Liver-spleen axis, insulin-like growth factor-(IGF)-I axis and fat mass in overweight/obese females

Silvia Savastano, Carolina Di Somma, Genoveffa Pizza, Annalba De Rosa, Valeria Nedi, Annalisa Rossi, Francesco Orio, Gaetano Lombardi, Annamaria Colao, Giovanni Tarantino

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Abstract

Background: Fat mass (FM) in overweight/obese subjects has a primary role in determining low-grade chronic inflammation and, in turn, insulin resistance (IR) and ectopic lipid storage within the liver. Obesity, aging, and FM influence the growth hormone/insulin-like growth factor (IGF)-I axis, and chronic inflammation might reduce IGF-I signaling. Altered IGF-I axis is frequently observed in patients with Hepatic steatosis (HS). We tested the hypothesis that FM, or spleen volume and C-reactive protein (CRP)--all indexes of chronic inflammation--could affect the IGF-I axis status in overweight/obese, independently of HS.Methods: The study population included 48 overweight/obese women (age 41 ± 13 years; BMI: 35.8 ± 5.8 kg/m2; range: 25.3-53.7), who underwent assessment of fasting plasma glucose and insulin, homeostasis model assessment of insulin resistance (HOMA), cholesterol and triglycerides, HDL-cholesterol, transaminases, high-sensitive CRP, uric acid, IGF-I, IGF binding protein (BP)-1, IGFBP-3, and IGF-I/IGFBP-3 ratio. Standard deviation score of IGF-I according to age (zSDS) were also calculated. FM was determined by bioelectrical impedance analysis. HS severity grading (score 0-4 according liver hyperechogenicity) and spleen longitudinal diameter (SLD) were evaluated by ultrasound.Results: Metabolic syndrome (MS) and HS were present in 33% and 85% of subjects, respectively. MS prevalence was 43% in subjects with increased SLD. IGF-I values, but not IGF-I zSDS, and IGF-I/IGFBP-3 ratio were significantly lower, while FM%, FPI, HOMA, ALT, CRP, were significantly higher in patients with severe HS than in those with mild HS. IGF-I zSDS (r = -0.42, r = -0.54, respectively; p <0.05), and IGFBP-1 (r = -0.38, r = -0.42, respectively; p <0.05) correlated negatively with HS severity and FM%. IGF-I/IGFBP-3 ratio correlated negatively with CRP, HS severity, and SLD (r = -0.30, r = -0.33, r = -0.43, respectively; p <0.05). At multivariate analysis the best determinants of IGF-I were FM% (β = -0.49; p = 0.001) and IGFBP-1 (β = -0.32; p = 0.05), while SLD was in the IGF-I/IGFBP-3 ratio (β = -0.43; p = 0.004).Conclusions: The present study suggests that lower IGF-I status in our study population is associated with higher FM, SLD, CRP and more severe HS.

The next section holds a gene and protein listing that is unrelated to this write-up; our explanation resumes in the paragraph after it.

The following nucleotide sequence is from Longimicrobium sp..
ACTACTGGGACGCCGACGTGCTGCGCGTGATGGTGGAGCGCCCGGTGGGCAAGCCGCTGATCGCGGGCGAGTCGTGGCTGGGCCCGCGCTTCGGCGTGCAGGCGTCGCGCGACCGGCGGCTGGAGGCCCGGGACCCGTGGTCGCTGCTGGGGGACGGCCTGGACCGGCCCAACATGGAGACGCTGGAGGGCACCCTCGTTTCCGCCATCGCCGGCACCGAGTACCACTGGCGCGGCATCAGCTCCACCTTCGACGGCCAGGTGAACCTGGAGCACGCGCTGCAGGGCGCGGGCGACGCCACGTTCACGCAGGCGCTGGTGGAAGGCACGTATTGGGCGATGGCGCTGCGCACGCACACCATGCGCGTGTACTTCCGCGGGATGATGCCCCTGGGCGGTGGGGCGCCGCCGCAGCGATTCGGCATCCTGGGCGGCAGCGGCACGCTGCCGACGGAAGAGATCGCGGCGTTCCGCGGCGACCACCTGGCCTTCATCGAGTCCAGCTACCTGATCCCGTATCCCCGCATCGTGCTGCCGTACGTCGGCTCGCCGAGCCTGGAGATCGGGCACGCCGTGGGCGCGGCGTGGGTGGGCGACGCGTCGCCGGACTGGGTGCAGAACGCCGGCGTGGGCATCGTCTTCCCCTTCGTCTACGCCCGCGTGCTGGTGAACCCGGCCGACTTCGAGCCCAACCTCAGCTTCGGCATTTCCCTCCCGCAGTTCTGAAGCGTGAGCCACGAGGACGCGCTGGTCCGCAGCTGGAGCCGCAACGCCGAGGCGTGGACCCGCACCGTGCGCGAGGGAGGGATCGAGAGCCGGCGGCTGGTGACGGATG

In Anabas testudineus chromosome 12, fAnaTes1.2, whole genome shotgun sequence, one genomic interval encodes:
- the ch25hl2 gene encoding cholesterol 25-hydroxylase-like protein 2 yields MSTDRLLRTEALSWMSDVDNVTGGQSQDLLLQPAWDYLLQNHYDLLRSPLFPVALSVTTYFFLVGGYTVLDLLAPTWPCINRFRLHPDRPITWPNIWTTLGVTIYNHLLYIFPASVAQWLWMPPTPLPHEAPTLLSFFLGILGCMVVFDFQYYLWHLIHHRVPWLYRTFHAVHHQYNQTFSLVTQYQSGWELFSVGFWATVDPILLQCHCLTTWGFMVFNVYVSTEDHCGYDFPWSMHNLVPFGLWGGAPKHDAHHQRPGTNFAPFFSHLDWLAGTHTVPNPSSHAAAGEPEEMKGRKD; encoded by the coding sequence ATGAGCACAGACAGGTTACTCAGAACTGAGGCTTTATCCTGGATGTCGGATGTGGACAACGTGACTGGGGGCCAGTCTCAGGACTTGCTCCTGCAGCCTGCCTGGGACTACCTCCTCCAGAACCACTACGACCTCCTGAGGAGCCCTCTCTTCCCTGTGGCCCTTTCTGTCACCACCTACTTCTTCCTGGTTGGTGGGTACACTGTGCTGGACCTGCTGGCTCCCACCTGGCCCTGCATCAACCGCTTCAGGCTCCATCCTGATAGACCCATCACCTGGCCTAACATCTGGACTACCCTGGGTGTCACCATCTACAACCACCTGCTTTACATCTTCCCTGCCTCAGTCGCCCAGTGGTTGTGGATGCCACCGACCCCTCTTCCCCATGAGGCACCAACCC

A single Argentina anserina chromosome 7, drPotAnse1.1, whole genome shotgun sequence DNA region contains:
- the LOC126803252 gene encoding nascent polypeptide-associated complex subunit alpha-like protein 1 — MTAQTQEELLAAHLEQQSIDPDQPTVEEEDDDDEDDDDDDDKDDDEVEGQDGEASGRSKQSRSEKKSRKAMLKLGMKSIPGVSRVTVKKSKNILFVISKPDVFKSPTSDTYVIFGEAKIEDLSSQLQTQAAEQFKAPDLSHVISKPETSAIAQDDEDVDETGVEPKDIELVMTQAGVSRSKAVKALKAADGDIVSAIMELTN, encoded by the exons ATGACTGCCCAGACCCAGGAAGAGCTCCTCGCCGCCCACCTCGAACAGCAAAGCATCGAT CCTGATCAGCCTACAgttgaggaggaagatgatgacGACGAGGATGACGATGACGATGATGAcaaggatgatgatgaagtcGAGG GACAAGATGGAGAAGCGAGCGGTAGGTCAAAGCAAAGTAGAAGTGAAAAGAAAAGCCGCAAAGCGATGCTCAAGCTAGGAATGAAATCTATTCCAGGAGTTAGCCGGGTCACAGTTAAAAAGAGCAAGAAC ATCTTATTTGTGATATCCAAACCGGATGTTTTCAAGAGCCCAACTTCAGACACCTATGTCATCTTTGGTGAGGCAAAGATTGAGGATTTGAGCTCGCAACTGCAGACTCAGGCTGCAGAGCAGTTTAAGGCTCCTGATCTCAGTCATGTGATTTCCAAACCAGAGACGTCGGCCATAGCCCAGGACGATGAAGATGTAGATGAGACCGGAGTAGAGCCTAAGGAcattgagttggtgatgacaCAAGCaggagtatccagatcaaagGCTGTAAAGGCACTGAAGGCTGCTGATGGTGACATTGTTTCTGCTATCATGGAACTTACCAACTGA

Original languageEnglish
Article number136
JournalJournal of Translational Medicine
Volume9
Issue number1
DOIs
Publication statusPublished - Aug 16 2011

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Somatomedins
Insulin-Like Growth Factor I
Liver
Spleen
Fats
Insulin-Like Growth Factor Binding Protein 3
C-Reactive Protein
Insulin-Like Growth Factor Binding Protein 1
Insulin